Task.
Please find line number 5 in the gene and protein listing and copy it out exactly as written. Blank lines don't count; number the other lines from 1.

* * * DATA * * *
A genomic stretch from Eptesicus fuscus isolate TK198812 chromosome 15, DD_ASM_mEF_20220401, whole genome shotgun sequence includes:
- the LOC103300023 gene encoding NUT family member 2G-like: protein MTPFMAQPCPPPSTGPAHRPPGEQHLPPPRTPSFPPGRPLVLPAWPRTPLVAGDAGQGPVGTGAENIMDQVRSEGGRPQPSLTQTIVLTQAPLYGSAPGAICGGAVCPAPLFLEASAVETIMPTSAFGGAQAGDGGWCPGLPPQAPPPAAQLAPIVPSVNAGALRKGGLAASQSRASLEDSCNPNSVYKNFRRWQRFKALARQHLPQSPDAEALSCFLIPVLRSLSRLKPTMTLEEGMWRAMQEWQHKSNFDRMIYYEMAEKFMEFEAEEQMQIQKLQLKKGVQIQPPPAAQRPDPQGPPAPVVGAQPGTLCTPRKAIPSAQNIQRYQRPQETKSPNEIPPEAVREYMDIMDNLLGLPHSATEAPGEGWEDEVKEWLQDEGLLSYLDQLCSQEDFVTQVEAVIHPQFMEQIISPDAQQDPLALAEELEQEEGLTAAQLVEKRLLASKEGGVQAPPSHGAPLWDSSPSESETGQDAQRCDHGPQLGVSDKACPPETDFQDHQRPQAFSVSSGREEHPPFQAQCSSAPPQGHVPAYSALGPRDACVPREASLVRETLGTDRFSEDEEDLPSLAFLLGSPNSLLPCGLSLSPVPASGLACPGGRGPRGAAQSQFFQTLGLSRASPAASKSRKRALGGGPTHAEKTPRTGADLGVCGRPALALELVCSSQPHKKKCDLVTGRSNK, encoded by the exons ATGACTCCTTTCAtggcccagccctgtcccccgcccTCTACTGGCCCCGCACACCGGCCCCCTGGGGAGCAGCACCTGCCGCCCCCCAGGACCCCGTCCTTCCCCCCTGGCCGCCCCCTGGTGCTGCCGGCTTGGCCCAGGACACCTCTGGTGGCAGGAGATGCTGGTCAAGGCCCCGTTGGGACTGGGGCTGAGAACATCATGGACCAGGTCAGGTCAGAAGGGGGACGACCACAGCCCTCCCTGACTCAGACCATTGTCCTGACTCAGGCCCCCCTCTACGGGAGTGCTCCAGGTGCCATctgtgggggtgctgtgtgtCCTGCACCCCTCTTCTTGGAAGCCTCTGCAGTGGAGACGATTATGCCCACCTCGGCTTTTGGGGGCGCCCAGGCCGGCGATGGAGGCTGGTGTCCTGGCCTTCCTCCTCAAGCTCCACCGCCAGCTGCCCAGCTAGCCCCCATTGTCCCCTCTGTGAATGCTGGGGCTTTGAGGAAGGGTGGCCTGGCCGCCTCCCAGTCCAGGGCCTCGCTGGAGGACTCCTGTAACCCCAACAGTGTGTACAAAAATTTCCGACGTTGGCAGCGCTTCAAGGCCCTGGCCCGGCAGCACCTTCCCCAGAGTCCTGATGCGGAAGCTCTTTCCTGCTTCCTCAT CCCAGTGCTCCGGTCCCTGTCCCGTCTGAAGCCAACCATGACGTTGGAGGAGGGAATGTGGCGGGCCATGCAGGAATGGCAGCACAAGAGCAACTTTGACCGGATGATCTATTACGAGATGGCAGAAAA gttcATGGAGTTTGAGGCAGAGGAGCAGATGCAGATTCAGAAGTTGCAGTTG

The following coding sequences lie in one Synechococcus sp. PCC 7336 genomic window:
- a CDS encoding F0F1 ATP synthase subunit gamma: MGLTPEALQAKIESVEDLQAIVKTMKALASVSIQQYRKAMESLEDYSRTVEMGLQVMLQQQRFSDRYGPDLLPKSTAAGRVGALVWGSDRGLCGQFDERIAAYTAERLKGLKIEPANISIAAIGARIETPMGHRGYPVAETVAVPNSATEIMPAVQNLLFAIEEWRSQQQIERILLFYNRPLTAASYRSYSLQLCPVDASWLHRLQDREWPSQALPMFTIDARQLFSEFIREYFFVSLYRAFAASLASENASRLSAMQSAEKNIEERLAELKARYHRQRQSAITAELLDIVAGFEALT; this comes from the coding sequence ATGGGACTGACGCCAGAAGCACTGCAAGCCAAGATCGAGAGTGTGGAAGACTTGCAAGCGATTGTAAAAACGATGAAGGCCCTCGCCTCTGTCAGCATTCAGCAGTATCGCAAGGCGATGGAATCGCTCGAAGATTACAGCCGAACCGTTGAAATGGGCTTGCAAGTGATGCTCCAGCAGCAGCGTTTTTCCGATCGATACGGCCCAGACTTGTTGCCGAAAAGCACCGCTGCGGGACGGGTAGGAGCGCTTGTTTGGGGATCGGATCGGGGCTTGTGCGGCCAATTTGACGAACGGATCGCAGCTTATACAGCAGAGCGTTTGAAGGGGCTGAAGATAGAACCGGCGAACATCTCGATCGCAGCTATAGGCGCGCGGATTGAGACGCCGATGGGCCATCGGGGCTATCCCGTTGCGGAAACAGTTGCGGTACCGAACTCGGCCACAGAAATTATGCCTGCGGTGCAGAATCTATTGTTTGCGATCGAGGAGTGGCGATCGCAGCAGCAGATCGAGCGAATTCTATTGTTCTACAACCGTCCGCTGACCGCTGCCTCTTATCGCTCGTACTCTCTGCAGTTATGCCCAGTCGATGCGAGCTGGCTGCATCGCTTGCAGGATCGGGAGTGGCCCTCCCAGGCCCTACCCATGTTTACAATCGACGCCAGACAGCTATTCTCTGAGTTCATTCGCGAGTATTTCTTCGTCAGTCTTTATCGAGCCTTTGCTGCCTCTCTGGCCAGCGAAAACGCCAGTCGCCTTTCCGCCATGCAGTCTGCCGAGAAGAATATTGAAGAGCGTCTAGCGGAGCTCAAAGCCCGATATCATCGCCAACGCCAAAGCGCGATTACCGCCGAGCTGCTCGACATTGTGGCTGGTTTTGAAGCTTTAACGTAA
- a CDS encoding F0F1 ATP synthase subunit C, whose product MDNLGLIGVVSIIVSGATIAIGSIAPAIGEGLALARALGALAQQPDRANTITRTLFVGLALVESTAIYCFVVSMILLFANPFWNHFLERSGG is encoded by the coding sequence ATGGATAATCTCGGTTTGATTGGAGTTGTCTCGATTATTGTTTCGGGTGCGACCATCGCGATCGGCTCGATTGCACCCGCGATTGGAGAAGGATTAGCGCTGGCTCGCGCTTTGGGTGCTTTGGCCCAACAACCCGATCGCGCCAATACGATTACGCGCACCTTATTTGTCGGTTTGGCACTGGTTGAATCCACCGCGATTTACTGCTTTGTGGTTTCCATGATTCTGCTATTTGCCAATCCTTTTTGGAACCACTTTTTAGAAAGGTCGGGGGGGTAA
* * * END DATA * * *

- a CDS encoding F0F1 ATP synthase subunit C, whose product MDNLGLIGVVSIIVSGATIAIGSIAPAIGEGLALARALGALAQQPDRANTITRTLFVGLALVESTAIYCFVVSMILLFANPFWNHFLERSGG is encoded by the coding sequence ATGGATAATCTCGGTTTGATTGGAGTTGTCTCGATTATTGTTTCGGGTGCGACCATCGCGATCGGCTCGATTGCACCCGCGATTGGAGAAGGATTAGCGCTGGCTCGCGCTTTGGGTGCTTTGGCCCAACAACCCGATCGCGCCAATACGATTACGCGCACCTTATTTGTCGGTTTGGCACTGGTTGAATCCACCGCGATTTACTGCTTTGTGGTTTCCATGATTCTGCTATTTGCCAATCCTTTTTGGAACCACTTTTTAGAAAGGTCGGGGGGGTAA